Croatian Viewpoint
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Croatia at a Crossroad in History

The Croatian Orthodox Community has recently been registered in Croatia, with its base in Sibenik. It's time that the rights of the Croatian people of the Orthodox faith are respected and that the unjustified complaints and censored history in Croatia are exposed. Now at a crossroad in its history the Croatian nation now must remain on the pathway of freedom of religious expression. It's time for the genocide against Croatian people to end!
The history of Christianity in Croatian lands is one of the longest of any region in the world and for this reason the Croatian Orthodox Community should have been one of the first recognized Orthodox communities in the world, and not one of the last. Today, if Montenegro and Macedonia have an Orthodox Church, why not Croatia? The usurpation of Croatian Orthodoxy under Serbian leadership in the 19th and 20th century has been proven to be the main source of destabilization in Croatia as it provided the foundation for a vicious Serbian siege against Croatian civilians between 1990 and 1995. Serbian propaganda in Croatia continues to cast a dark shadow over the so-called 'yugosphere' process and reconciliation. The Croatian Orthodox story is told in recorded and oral history, handed down over generations.

Early Christianity in Croatia

The bible records the apostles' journeys to Illyricum and Dalmatia in Timothy 2, 4:10 and in Romans 15:19. If Hadrian's Wall is part of English history then the first Christian See in 65AD is part of Croatian history, a fact noted by Pope John Paul II when in Croatia. Pope John Paul referred to the nearly 2000 years of Christianity in Croatia, at Solin, and to the martyrs of the first three centuries. Since that time many early Orthodox churches in Croatia came under the jurisdiction of Constantinople beginning with Greek Orthodox churches along the Croatian coast and islands.
Briefly, Orthodox Christians in Croatia include descendants of the original Christians of Dalmatia, Croatians (for example Uskoks) and descendants of Vlahs, Stradioti, Czech, Greek, Russian, Romanian, Macedonian, Ukranian, Serbian and other minorities in Croatia. There have been several distinguished Croatian Orthodox leaders of historical importance. All along the Adriatic coast, and inland, Greek Orthodox churches were built to serve the various Orthodox settlers, many becoming Uniate from 1611.

Orthodox Vlahs

Historians acknowledge that the Ottomans Turks brought with them nomadic Vlahs (Morlacchi or Wallachs) to settle Croatian lands depopulated by the plague or Ottoman sieges. The presence of Vlahs is established in history, philosophy, novels, decrees or statutes, and place names on genuine original maps.
These Orthodox Vlahs became mostly assimilated into Croatian civilization by the 18th century, between Istria and Dubrovnik, and throughout Lika, Dalmatia, and other parts of Croatia. If these Vlahs had been of Serbian ancestry as claimed by Serbia, why is it that the land where they originated from was known as 'Turkish Croatia'? In addition it's of great significance that if these migrating Vlahs had been exclusively of mixed Serbian ancestry, as claimed by Serbia, it is unlikely that they would have been at the centre of the enlightenment debate. After all, the Vlahs were the virtuous so-called noble savages romanticized by the enlightened French philosopher Rousseau, in contrast to the famous French philosopher Voltaire who cited the Dalmatian Morlaque as an example of people who had a lowly place in the development of enlightened civilization.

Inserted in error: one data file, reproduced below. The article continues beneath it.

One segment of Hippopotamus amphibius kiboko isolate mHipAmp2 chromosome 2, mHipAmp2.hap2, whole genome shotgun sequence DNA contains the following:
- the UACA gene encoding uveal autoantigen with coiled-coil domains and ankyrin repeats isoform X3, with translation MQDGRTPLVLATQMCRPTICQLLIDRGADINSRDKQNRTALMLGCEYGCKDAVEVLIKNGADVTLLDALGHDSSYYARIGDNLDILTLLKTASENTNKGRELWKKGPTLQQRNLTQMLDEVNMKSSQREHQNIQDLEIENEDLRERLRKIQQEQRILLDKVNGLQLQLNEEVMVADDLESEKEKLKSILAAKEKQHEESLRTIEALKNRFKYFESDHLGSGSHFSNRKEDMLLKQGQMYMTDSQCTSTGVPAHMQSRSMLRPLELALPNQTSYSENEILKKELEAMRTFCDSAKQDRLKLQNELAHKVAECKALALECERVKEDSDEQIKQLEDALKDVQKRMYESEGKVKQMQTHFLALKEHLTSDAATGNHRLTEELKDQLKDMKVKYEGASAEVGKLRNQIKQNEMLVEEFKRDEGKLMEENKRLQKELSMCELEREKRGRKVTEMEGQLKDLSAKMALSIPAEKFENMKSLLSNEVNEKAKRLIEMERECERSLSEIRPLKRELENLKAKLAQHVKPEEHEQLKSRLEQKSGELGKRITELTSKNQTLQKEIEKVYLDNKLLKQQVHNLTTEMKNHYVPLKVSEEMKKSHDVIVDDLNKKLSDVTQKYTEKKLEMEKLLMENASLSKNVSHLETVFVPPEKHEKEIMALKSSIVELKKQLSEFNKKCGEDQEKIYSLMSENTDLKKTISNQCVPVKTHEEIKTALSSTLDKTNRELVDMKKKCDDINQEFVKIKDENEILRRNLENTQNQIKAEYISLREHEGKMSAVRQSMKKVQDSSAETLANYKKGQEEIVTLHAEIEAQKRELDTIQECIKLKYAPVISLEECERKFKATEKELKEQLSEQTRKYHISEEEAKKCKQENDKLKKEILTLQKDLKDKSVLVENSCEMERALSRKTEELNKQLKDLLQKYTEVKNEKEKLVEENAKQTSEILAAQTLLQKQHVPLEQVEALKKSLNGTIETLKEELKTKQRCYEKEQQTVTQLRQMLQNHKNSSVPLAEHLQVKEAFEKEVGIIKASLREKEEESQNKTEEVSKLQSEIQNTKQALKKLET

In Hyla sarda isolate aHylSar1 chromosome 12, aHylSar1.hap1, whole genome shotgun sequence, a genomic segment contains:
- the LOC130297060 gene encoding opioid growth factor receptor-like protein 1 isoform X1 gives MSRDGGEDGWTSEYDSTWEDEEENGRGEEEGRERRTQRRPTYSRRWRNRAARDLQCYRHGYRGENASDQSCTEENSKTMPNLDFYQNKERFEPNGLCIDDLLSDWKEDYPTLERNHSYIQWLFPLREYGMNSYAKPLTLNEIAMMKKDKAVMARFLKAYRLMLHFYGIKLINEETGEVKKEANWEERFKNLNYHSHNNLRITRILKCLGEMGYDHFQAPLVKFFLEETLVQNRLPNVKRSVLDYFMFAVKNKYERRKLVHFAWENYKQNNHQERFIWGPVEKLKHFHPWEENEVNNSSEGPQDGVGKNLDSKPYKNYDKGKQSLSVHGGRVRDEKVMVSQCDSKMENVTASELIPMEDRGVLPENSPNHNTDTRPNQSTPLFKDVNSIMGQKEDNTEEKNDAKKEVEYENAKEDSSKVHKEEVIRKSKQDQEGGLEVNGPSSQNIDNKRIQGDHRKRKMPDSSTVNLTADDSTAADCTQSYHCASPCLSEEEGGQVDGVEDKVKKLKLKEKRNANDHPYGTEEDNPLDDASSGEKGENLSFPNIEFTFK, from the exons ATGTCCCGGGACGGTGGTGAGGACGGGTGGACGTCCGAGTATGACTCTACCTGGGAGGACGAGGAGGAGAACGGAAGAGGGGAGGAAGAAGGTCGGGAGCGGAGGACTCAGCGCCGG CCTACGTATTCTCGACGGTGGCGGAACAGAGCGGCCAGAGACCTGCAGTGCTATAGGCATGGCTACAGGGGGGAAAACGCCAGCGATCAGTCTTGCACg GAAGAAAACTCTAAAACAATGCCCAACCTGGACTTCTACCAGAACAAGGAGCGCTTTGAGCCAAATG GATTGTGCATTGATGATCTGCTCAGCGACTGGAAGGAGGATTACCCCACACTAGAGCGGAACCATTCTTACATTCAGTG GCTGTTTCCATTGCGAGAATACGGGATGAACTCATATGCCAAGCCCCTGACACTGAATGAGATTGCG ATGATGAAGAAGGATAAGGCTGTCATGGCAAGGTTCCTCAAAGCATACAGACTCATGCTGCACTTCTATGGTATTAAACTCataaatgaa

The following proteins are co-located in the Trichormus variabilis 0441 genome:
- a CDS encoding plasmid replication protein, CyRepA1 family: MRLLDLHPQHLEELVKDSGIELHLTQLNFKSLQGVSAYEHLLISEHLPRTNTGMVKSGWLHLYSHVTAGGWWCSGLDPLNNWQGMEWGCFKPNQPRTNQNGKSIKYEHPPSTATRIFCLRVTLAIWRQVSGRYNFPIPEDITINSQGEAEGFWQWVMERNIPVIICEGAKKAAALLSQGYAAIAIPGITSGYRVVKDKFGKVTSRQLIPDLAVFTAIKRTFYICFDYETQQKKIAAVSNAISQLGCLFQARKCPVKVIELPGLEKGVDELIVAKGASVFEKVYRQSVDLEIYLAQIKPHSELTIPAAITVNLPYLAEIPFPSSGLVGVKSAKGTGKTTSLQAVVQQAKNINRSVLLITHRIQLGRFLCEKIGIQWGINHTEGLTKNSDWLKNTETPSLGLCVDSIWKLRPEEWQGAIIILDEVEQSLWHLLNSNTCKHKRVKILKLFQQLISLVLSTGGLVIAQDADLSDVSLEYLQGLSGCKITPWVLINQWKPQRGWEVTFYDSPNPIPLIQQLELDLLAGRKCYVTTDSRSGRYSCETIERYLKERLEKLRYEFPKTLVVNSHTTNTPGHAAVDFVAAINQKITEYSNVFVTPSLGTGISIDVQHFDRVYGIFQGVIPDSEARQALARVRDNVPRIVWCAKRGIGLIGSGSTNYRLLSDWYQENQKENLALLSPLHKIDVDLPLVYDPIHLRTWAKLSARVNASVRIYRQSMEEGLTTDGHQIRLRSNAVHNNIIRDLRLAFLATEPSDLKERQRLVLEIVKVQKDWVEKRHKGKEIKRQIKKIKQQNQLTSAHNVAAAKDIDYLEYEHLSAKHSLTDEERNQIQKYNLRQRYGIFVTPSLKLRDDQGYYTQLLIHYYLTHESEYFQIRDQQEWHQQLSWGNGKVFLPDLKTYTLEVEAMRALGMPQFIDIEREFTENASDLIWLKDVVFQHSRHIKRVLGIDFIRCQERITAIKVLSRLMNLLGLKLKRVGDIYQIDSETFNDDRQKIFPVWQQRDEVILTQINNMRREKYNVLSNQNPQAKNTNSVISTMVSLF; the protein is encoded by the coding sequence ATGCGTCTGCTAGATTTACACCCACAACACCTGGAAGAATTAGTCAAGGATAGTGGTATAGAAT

In one of many sources which allude to the ethnicity of the original Orthodox in Croatia, Larry Wolff, an American professor, in his book, 'Venice and the Slavs: The Discovery of Dalmatia in the Age of Enlightenment' writes that "The heterogeneous Orthodox society of Zadar included Montenegrin officers and Sarajevo merchants ... and (others) from Corfu and Crete. The Venetians were concerned to reduce foreign influence on Orthodox Dalmatians, including the Morlacchi".
A 19th century Catholic Encylopaedia refers to Dalmatia's 527,500 Catholics and 80,900 Greek Schismatics (with Bishoprics in Zadar & Kotor).
Place names such as Latinski Islam or Grcki Islam or the 'Vlasko More' (or, 'Vlah Sea' changed to 'Karin Sea' in 20th century) in the Zadar vicinity, as well the existence of Greek or Eastern rite churches in Croatian history testify to the existence and identity of the Vlahs and other Orthodox people in Croatia. Vlahs spoke an old vulgar Latin language and used the Latin script, but this history is lost by Misha Glenny in his book, 'The Fall of Yugoslavia', 1992: "According to moderate Knin Serbs I met in 1990, only about 5 per cent of the local Serbs used the Cyrillic script, the rest not only spoke the Croatian variant, they used the Latin script. Eighteen months later, on my return, I witnessed the extraordinary spectacle of a Knin Serb attempting to write the address of his relations in Belgrade in Cyrillic - he could not do it. Half-way through the address, he gave up and wrote it in Latin. The Croatian language was already dominant in Knin..."